What makes this an effective positioning statement is how closely and clearly it aligns with the self-images of Skippy’s target market, alluded to earlier. The goal is to “’link the psychological construct of an individual’s self-concept with the symbolic value of the goods purchased in the marketplace…Goods are symbols which communicate something about the individual to his [or her] ‘significant references’” (Grubb & Grathwohl, 1967, as cited in Beane & Ennis, 1987). Further, the “experiential” nature of the Skippy brand position focuses on “primary process thinking…oriented toward hedonic response” that elicits feelings of “fun, amusement, fantasy, arousal, sensory stimulation, and enjoyment” (Holbrook & Hirschman, 1982). Peanut butter is a practical, economical product that can be consumed in a wide variety of ways. But who wants to think about that? The Skippy consumer likes to have fun—and Skippy is fun.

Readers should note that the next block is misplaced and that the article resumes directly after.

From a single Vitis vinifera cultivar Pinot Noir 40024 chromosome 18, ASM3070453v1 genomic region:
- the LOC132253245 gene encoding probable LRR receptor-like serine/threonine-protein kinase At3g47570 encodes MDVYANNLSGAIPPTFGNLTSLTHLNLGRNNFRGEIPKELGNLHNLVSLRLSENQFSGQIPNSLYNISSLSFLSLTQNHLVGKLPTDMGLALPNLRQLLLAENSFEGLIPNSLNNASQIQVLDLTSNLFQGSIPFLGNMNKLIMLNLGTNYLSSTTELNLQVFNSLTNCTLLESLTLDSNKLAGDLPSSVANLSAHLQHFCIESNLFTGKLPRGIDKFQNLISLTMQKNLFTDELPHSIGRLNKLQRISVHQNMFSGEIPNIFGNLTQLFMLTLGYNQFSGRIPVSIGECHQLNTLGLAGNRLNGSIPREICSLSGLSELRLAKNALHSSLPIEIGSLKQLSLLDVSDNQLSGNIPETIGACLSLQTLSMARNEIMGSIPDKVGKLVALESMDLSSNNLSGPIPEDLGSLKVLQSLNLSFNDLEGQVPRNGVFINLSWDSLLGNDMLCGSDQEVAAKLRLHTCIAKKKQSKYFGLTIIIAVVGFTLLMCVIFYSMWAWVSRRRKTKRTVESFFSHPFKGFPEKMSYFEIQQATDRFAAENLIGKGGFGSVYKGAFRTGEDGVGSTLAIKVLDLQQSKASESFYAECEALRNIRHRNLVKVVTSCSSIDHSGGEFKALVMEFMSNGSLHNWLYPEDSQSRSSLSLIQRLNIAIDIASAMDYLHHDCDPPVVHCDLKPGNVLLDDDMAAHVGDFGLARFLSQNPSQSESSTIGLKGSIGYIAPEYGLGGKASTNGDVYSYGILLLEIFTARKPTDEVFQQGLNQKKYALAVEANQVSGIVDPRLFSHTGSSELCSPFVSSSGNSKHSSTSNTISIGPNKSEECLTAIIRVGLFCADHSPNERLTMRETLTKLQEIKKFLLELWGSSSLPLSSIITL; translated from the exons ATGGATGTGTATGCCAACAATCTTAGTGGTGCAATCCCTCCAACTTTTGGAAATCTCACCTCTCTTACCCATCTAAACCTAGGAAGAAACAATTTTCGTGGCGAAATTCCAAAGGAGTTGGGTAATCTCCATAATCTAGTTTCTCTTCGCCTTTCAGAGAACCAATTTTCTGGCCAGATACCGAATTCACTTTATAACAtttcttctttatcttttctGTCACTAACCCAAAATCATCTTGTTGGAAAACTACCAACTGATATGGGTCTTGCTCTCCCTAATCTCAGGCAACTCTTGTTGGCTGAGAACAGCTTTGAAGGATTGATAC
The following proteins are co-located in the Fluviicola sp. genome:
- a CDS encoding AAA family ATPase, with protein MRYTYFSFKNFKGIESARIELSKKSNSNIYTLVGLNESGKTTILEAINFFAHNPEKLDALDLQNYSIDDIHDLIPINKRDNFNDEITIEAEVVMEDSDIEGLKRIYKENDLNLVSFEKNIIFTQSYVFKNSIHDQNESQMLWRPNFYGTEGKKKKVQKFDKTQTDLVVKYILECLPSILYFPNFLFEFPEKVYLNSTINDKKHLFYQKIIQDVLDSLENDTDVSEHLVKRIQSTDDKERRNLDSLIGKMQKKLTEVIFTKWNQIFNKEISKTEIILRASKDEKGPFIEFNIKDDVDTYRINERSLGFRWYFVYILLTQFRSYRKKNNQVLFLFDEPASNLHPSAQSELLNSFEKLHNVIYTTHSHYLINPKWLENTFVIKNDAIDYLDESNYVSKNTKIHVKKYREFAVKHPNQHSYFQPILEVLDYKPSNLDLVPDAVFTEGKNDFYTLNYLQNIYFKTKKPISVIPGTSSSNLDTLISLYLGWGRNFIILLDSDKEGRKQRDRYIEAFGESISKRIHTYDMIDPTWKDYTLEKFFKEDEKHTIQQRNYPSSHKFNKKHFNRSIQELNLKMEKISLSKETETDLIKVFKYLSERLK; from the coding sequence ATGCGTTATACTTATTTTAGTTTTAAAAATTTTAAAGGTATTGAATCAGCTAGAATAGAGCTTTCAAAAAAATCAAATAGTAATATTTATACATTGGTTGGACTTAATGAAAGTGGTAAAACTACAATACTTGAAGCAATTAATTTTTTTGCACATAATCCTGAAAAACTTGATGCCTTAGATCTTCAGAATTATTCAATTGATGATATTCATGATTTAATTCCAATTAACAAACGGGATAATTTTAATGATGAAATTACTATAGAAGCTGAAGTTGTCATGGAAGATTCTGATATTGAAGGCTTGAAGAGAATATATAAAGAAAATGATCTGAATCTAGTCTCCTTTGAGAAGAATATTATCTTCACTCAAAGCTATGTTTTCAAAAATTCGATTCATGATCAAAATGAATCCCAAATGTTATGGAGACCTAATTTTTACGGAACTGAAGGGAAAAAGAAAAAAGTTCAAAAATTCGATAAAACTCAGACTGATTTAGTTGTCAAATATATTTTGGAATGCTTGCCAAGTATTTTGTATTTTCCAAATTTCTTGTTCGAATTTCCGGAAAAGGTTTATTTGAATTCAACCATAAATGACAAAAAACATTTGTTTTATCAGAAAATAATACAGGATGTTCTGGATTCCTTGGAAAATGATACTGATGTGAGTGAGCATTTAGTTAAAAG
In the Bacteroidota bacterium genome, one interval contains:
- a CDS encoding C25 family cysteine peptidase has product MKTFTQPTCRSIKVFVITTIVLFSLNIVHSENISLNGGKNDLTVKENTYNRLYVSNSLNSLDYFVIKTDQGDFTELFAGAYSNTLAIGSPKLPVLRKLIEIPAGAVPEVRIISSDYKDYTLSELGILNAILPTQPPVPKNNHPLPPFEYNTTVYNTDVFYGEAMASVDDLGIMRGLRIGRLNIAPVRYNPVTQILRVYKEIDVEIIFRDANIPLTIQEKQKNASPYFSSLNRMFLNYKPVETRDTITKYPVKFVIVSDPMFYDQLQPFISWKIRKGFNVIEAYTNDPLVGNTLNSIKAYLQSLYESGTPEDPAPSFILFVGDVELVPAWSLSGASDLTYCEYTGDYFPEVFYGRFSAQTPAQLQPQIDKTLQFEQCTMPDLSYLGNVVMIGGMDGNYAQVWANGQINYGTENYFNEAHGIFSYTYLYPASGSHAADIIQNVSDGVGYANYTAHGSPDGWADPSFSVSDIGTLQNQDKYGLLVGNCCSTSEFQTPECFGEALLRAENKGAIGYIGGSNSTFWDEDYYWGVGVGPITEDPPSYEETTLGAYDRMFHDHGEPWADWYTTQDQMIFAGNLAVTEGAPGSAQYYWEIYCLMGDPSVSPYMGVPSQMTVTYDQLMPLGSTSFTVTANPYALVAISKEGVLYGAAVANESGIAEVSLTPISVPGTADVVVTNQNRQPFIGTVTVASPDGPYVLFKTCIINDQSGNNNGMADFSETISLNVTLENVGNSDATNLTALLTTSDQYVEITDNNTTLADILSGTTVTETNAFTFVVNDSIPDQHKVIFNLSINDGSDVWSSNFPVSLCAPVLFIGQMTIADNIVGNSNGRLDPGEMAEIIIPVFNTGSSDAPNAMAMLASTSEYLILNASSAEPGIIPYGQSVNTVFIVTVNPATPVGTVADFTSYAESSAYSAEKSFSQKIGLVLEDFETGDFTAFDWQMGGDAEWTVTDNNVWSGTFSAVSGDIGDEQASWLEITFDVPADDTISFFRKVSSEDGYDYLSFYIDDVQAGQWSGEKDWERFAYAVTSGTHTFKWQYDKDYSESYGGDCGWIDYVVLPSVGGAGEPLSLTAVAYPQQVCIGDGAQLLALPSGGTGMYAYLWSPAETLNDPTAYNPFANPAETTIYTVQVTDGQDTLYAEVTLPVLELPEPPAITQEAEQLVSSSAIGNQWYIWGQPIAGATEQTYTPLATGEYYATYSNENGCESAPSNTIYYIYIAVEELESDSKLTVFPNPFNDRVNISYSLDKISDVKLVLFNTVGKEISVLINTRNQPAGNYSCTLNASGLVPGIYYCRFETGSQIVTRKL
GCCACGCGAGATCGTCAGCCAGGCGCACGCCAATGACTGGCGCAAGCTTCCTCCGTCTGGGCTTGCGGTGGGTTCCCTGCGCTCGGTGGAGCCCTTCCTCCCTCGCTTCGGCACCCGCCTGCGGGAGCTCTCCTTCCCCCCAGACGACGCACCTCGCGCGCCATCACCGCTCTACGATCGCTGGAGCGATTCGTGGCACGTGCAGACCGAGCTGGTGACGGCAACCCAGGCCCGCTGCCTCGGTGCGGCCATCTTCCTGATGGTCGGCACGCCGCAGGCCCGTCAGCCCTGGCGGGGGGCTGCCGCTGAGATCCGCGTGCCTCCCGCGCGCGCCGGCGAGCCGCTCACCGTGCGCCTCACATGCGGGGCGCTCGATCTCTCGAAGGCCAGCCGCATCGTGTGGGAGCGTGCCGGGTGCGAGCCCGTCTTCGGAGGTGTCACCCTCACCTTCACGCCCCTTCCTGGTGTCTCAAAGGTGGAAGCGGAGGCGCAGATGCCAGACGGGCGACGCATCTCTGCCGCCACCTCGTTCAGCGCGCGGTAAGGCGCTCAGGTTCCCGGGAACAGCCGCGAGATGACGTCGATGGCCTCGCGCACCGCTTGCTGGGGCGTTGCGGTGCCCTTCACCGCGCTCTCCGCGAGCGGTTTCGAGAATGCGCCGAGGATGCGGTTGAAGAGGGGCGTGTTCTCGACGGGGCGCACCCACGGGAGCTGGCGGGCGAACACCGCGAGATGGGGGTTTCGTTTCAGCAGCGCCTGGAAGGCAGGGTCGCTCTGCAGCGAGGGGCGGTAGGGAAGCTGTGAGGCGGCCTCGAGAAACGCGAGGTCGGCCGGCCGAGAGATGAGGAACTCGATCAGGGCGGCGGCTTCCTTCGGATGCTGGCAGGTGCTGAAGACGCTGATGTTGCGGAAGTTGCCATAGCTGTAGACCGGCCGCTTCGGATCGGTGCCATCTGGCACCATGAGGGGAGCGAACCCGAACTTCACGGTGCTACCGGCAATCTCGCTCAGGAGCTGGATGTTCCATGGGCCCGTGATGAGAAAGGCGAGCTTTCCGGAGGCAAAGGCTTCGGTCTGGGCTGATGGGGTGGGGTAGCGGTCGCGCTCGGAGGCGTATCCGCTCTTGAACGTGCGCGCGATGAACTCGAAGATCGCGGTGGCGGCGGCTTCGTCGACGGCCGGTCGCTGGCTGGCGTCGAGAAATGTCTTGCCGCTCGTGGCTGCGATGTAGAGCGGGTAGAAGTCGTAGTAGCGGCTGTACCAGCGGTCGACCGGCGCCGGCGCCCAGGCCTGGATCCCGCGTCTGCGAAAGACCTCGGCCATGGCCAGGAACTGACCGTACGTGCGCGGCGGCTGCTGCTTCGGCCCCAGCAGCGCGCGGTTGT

Semiotic analysis. I’ve already talked a good bit about the signs and symbols built into the “Skippy Yippee!” ad in earlier sections of this post, so I won’t belabor those points here. However, I do think it’s important to point out the powerful symbolic role food plays in our culture, and how the Skippy brand leverages that perception to reposition its brand. Food (and by that I really do mean all food) is always, and in all ways, semiotic. It represents life, health, love, comfort, pain, anxiety—every emotion attributable to the human experience is represented in our relationship with, and preparation and consumption of food. I find this aspect of the “Skippy Yippee!” concept and ad particularly compelling. One could easily argue that for many Americans, the PB&J sandwich has replaced the apple pie as the food that consistently taps into what Americans would identify as uniquely American in our collective self-concept. Think about it: “Children eat an average of 1,500 peanut butter and jelly sandwiches by the time they graduate from high school” (Faw, 2013). If we accept that the age cohort for the Skippy ad is roughly 18 to 35 (again, encompassing key portions of both the Gen Y and Millennial demographic segments), then we can also reason that the individuals that make up Skippy’s target market have spent—at the very least—half their lives making the meaning that in turn influences how Skippy seeks to position its brand in the minds of these consumers.